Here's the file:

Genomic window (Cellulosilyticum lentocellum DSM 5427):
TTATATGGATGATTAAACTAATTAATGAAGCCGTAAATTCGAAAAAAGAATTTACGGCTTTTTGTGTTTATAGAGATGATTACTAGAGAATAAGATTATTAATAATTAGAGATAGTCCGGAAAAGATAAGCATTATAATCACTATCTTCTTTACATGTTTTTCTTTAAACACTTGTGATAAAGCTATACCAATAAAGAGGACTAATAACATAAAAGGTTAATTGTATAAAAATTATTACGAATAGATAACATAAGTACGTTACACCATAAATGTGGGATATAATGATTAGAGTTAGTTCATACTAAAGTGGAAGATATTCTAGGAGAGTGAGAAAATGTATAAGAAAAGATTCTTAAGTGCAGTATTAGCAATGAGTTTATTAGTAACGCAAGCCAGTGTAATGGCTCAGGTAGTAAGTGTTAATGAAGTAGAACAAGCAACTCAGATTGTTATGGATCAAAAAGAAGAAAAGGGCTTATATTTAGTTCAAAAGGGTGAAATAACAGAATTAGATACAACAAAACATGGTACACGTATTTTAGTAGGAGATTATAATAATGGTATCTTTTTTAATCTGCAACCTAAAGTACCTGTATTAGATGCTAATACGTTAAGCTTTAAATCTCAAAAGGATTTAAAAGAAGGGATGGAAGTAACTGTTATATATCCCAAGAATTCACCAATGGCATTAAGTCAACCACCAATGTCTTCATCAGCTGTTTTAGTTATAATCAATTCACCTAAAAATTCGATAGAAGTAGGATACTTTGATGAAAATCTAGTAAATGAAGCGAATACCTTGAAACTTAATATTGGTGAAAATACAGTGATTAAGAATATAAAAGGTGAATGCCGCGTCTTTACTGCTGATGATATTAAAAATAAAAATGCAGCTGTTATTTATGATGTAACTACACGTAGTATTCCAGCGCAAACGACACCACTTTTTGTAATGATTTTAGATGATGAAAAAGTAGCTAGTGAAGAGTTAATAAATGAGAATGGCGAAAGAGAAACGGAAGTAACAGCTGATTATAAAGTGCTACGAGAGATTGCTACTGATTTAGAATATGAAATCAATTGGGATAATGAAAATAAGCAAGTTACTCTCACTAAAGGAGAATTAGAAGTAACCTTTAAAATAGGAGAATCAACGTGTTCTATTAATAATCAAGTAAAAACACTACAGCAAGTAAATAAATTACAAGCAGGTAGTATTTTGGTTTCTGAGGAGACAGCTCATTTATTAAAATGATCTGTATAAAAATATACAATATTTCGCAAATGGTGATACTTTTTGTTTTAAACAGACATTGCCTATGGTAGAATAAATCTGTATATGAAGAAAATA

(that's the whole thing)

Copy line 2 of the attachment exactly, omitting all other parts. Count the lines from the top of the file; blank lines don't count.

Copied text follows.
TTATATGGATGATTAAACTAATTAATGAAGCCGTAAATTCGAAAAAAGAATTTACGGCTTTTTGTGTTTATAGAGATGATTACTAGAGAATAAGATTATTAATAATTAGAGATAGTCCGGAAAAGATAAGCATTATAATCACTATCTTCTTTACATGTTTTTCTTTAAACACTTGTGATAAAGCTATACCAATAAAGAGGACTAATAACATAAAAGGTTAATTGTATAAAAATTATTACGAATAGATAACATAAGTACGTTACACCATAAATGTGGGATATAATGATTAGAGTTAGTTCATACTAAAGTGGAAGATATTCTAGGAGAGTGAGAAAATGTATAAGAAAAGATTCTTAAGTGCAGTATTAGCAATGAGTTTATTAGTAACGCAAGCCAGTGTAATGGCTCAGGTAGTAAGTGTTAATGAAGTAGAACAAGCAACTCAGATTGTTATGGATCAAAAAGAAGAAAAGGGCTTATATTTAGTTCAAAAGGGTGAAATAACAGAATTAGATACAACAAAACATGGTACACGTATTTTAGTAGGAGATTATAATAATGGTATCTTTTTTAATCTGCAACCTAAAGTACCTGTATTAGATGCTAATACGTTAAGCTTTAAATCTCAAAAGGATTTAAAAGAAGGGATGGAAGTAACTGTTATATATCCCAAGAATTCACCAATGGCATTAAGTCAACCACCAATGTCTTCATCAGCTGTTTTAGTTATAATCAATTCACCTAAAAATTCGATAGAAGTAGGATACTTTGATGAAAATCTAGTAAATGAAGCGAATACCTTGAAACTTAATATTGGTGAAAATACAGTGATTAAGAATATAAAAGGTGAATGCCGCGTCTTTACTGCTGATGATATTAAAAATAAAAATGCAGCTGTTATTTATGATGTAACTACACGTAGTATTCCAGCGCAAACGACACCACTTTTTGTAATGATTTTAGATGATGAAAAAGTAGCTAGTGAAGAGTTAATAAATGAGAATGGCGAAAGAGAAACGGAAGTAACAGCTGATTATAAAGTGCTACGAGAGATTGCTACTGATTTAGAATATGAAATCAATTGGGATAATGAAAATAAGCAAGTTACTCTCACTAAAGGAGAATTAGAAGTAACCTTTAAAATAGGAGAATCAACGTGTTCTATTAATAATCAAGTAAAAACACTACAGCAAGTAAATAAATTACAAGCAGGTAGTATTTTGGTTTCTGAGGAGACAGCTCATTTATTAAAATGATCTGTATAAAAATATACAATATTTCGCAAATGGTGATACTTTTTGTTTTAAACAGACATTGCCTATGGTAGAATAAATCTGTATATGAAGAAAATA